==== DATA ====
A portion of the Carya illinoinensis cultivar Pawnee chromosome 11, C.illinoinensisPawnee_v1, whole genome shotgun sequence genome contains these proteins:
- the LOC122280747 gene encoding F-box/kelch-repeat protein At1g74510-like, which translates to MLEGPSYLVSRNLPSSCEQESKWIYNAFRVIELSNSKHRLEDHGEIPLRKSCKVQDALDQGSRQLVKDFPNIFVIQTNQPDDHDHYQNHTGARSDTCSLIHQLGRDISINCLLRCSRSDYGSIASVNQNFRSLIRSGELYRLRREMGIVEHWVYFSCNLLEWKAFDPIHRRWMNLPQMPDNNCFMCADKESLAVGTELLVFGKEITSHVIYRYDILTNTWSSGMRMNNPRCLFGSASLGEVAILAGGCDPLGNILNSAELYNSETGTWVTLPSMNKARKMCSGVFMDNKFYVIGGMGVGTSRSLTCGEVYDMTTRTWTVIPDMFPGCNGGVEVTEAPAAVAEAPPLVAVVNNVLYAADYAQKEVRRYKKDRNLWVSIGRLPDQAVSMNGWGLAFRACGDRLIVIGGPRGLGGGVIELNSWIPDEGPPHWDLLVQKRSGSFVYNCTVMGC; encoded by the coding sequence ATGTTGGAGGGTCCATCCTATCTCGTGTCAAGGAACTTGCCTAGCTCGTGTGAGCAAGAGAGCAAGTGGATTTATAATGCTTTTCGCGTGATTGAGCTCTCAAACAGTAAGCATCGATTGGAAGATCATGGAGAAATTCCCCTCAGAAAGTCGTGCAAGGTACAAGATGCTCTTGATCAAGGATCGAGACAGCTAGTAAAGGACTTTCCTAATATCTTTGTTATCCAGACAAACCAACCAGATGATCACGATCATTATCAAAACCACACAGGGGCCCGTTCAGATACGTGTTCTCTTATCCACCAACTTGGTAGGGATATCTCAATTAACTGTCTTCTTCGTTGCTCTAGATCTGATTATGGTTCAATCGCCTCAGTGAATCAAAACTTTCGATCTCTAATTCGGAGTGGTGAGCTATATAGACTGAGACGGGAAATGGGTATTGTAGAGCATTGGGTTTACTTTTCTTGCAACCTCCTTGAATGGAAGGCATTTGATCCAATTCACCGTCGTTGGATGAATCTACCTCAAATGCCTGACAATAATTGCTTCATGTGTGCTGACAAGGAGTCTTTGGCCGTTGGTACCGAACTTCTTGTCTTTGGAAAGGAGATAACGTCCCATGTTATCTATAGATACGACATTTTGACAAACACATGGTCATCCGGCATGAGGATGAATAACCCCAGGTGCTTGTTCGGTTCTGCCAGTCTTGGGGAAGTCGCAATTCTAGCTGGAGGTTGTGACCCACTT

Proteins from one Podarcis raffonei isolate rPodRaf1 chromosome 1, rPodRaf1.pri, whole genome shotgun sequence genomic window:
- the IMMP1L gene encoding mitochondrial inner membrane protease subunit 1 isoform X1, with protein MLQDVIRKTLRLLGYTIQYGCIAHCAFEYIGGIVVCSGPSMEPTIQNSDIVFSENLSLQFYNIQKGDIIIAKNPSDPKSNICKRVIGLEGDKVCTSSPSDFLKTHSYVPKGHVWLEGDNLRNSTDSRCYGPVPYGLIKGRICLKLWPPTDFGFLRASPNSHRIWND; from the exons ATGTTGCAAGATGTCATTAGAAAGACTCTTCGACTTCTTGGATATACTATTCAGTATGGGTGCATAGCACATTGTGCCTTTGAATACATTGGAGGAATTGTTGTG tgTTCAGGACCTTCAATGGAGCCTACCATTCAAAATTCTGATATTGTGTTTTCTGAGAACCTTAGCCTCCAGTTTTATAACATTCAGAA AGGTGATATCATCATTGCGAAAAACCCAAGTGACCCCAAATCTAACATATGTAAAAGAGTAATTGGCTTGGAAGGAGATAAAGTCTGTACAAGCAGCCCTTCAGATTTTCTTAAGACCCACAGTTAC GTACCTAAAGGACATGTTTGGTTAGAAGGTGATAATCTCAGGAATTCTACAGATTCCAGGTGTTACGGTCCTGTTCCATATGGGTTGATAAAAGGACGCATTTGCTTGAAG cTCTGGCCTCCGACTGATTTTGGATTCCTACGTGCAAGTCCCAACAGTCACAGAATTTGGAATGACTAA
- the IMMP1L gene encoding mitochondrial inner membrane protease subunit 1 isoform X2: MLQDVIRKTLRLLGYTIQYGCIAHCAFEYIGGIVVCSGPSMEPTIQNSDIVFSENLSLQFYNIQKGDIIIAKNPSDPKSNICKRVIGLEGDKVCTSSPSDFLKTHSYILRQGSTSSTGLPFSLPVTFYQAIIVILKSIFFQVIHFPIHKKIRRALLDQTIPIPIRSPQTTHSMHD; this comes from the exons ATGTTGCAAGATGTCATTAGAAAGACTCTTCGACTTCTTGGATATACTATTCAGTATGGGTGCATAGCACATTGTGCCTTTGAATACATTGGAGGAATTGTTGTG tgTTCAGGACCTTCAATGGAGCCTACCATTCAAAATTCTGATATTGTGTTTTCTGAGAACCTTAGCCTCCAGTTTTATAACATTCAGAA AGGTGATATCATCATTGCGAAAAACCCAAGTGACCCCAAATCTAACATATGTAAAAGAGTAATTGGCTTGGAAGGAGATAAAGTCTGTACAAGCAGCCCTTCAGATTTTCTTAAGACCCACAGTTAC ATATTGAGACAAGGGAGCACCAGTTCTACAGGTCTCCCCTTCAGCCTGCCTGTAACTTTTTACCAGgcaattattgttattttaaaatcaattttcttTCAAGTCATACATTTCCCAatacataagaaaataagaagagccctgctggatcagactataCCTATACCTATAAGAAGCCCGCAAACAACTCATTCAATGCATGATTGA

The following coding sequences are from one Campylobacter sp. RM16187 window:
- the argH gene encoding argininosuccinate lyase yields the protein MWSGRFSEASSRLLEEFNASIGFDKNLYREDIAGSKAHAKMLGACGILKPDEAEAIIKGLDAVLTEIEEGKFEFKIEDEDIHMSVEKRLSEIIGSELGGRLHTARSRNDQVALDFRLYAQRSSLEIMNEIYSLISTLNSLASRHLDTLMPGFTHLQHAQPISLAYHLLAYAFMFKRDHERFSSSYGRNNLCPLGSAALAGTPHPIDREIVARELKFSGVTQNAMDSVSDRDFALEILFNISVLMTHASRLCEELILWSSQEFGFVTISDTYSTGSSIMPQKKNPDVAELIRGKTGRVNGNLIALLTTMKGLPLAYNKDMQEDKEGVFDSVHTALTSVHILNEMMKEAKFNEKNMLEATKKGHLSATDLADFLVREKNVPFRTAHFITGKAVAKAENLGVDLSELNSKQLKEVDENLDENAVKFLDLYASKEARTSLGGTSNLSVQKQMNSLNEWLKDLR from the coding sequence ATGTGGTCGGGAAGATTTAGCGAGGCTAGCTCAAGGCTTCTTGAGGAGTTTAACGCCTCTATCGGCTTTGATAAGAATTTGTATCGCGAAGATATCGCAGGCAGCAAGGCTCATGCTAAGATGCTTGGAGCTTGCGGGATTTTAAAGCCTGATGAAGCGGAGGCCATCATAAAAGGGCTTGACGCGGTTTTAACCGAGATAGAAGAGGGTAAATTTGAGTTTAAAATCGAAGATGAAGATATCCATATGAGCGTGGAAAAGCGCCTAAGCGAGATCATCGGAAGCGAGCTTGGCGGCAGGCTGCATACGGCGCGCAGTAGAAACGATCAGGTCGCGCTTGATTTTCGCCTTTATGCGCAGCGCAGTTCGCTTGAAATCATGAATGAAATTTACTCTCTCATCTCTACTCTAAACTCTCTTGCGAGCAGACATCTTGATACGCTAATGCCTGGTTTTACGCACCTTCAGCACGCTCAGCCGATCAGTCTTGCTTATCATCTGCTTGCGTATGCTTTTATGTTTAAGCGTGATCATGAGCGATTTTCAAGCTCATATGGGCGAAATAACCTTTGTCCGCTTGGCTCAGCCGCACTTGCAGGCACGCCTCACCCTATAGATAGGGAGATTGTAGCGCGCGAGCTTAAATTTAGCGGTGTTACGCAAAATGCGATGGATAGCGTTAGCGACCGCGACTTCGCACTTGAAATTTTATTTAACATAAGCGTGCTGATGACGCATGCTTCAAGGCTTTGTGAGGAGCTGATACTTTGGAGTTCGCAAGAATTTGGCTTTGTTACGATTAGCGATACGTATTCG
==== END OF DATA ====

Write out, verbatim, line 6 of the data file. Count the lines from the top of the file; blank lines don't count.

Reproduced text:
The following coding sequences are from one Campylobacter sp. RM16187 window: